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Pre-Calculus: Using Double-Angle Identities


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About this Lesson

  • Type: Video Tutorial
  • Length: 6:46
  • Media: Video/mp4
  • Use: Watch Online & Download
  • Access Period: Unrestricted
  • Download: MP4 (iPod compatible)
  • Size: 72 MB
  • Posted: 01/22/2009

This lesson is part of the following series:

Trigonometry: Full Course (152 lessons, $148.50)
Pre-Calculus Review (31 lessons, $61.38)
Trigonometry: Trigonometric Identities (23 lessons, $26.73)
Trigonometry: Double-Angle Identities (3 lessons, $4.95)

Double-angle identities allow you to simplify trigonometric equations with a 2 as the coefficient. (similar formulae exist for trig functions with 1/2 or 3 as the coefficient). In this lesson, Professor Burger uses the equation cos2x = sinx as an example. If this equation were simply cos x = sinx, we could divide to re-write the formula as sinx/cosx = tan x = 0, but in this case, we have a coefficient in advance of one of the arguments, which is why we need to use the double-angle formulas. After using the double-angle formulas in the provided example to simplify, you can further simplify these equations using trig identities (like the Pythagorean identity) and factoring. These tools will help you to solve many trig equations. The duble angle identities for sine, cosine, tangent and cotangent are: sin2x = 2sinxcosx, cos2x = cos^2x-sin^2x, tan 2x = 2tanx/(1-tan^2x), and cot2x = (cot^2x-1)/2cotx.

Taught by Professor Edward Burger, this lesson was selected from a broader, comprehensive course, Precalculus. This course and others are available from Thinkwell, Inc. The full course can be found at The full course covers angles in degrees and radians, trigonometric functions, trigonometric expressions, trigonometric equations, vectors, complex numbers, and more.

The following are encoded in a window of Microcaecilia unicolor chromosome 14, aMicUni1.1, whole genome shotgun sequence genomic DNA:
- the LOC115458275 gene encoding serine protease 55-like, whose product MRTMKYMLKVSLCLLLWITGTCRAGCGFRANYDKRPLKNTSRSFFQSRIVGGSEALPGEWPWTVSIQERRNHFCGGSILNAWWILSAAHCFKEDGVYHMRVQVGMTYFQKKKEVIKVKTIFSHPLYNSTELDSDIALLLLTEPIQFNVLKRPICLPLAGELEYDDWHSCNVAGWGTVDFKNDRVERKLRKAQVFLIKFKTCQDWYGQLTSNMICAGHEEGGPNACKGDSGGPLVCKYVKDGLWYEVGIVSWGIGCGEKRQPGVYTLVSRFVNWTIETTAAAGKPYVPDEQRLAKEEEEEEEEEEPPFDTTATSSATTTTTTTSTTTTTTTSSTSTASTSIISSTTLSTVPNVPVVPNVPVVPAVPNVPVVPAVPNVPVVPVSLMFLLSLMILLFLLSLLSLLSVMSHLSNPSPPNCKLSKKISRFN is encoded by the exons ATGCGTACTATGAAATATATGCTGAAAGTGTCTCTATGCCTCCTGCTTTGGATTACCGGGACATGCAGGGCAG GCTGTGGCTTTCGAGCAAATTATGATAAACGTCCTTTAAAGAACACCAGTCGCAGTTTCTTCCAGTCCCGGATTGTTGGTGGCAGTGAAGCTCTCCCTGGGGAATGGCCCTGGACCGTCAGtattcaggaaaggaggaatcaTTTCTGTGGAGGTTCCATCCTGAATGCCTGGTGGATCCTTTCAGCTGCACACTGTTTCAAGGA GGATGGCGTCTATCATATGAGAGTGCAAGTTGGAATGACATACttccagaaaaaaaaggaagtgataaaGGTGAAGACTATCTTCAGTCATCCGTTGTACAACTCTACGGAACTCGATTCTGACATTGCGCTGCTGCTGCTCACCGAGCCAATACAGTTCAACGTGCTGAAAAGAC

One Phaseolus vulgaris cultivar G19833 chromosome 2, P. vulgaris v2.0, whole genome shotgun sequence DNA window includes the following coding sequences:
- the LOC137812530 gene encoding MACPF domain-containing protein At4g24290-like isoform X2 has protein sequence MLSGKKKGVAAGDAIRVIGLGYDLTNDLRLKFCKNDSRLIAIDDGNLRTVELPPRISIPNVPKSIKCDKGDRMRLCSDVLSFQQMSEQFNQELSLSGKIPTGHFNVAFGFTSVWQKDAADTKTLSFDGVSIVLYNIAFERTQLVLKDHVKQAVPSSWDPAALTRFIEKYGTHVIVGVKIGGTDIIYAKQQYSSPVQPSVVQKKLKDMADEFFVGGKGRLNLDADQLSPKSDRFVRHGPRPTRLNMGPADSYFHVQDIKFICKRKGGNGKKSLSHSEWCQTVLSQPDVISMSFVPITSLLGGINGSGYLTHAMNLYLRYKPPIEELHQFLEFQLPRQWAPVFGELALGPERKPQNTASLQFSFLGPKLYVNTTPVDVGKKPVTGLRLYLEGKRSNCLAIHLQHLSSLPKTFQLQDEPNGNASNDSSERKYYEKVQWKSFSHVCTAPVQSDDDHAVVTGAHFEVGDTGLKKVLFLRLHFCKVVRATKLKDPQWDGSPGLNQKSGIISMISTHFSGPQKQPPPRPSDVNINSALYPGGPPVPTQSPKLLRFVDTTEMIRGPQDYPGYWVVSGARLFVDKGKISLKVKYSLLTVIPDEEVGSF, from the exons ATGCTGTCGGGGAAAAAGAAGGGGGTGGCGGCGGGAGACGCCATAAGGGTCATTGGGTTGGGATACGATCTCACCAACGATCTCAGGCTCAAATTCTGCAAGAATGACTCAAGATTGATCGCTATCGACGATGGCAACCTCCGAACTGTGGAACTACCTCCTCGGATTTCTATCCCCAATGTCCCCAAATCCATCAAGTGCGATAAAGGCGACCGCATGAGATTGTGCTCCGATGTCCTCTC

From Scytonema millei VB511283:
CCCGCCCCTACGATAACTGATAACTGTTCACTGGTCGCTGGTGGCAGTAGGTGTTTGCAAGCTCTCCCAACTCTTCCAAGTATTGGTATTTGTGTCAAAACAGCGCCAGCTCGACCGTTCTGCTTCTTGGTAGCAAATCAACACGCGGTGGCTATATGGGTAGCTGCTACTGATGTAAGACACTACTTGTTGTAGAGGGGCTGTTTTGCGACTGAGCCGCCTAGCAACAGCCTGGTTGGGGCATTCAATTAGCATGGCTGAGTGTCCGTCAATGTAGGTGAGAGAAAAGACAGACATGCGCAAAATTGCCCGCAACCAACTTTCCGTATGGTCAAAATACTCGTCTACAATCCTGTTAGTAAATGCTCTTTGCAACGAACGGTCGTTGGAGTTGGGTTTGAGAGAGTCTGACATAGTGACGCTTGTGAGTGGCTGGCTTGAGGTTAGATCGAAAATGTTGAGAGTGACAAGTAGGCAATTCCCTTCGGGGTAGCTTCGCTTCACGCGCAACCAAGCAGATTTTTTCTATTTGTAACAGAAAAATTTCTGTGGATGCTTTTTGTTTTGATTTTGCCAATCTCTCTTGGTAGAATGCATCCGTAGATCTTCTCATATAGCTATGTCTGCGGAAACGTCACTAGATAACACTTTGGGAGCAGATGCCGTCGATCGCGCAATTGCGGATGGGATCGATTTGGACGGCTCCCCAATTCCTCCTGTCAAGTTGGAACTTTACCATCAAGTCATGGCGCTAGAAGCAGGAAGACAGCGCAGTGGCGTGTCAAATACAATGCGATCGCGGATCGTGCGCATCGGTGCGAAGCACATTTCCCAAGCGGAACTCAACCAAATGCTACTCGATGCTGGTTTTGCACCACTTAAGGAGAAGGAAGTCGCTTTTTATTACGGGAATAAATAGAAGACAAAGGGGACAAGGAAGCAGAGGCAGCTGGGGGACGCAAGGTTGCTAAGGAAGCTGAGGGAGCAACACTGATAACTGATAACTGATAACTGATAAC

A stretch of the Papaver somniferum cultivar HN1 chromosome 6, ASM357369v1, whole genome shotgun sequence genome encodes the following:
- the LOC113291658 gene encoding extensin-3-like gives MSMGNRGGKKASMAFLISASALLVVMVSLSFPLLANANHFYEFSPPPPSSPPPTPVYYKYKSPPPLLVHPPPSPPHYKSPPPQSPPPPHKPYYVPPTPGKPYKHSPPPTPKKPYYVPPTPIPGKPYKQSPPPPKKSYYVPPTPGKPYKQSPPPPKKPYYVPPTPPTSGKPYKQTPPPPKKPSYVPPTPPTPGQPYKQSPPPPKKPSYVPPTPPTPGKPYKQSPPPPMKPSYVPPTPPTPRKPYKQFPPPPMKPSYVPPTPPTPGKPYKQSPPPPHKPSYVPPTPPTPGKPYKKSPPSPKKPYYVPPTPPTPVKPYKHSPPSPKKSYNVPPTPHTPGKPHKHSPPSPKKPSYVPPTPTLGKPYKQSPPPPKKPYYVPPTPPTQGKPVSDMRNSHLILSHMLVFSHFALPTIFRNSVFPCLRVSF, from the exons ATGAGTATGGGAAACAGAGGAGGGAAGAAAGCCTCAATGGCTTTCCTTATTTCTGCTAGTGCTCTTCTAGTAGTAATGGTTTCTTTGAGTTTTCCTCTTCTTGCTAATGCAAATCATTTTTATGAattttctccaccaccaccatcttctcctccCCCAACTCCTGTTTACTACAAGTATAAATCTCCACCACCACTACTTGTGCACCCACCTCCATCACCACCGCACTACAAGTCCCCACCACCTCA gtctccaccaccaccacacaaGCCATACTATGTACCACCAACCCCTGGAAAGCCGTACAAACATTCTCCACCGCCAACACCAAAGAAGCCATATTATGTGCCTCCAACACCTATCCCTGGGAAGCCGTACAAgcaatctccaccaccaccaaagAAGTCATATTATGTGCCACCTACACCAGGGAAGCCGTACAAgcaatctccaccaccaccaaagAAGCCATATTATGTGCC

Edward Burger, Professor of Mathematics at Williams College, earned his Ph.D. at the University of Texas at Austin, having graduated summa cum laude with distinction in mathematics from Connecticut College.

He has also taught at UT-Austin and the University of Colorado at Boulder, and he served as a fellow at the University of Waterloo in Canada and at Macquarie University in Australia. Prof. Burger has won many awards, including the 2001 Haimo Award for Distinguished Teaching of Mathematics, the 2004 Chauvenet Prize, and the 2006 Lester R. Ford Award, all from the Mathematical Association of America. In 2006, Reader's Digest named him in the "100 Best of America".

Prof. Burger is the author of over 50 articles, videos, and books, including the trade book, Coincidences, Chaos, and All That Math Jazz: Making Light of Weighty Ideas and of the textbook The Heart of Mathematics: An Invitation to Effective Thinking. He also speaks frequently to professional and public audiences, referees professional journals, and publishes articles in leading math journals, including The Journal of Number Theory and American Mathematical Monthly. His areas of specialty include number theory, Diophantine approximation, p-adic analysis, the geometry of numbers, and the theory of continued fractions.

Prof. Burger's unique sense of humor and his teaching expertise combine to make him the ideal presenter of Thinkwell's entertaining and informative video lectures.

About this Author

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Using Double-Angle Identities
All right, let’s take a look at how we could actually use this double-angle formula business to actually start solving even more exotic trig equations. I know that’s what you live for, solving these trig equations. Suppose I want to solve this one: cos2sinxx=, and I only want to find the solutions for x inside of zero to 2?. So that means I just want the angles between zero and 2? and nothing else. Well, you see, this one is a little bit annoying. Your first instinct maybe is to divide by the cosine, so I get sincos, which is tangent. But see, they’re not the same angle now. So sincos2xx is not tangent of anything. It’s just a big mess. So this is actually pretty scary. How would you handle it?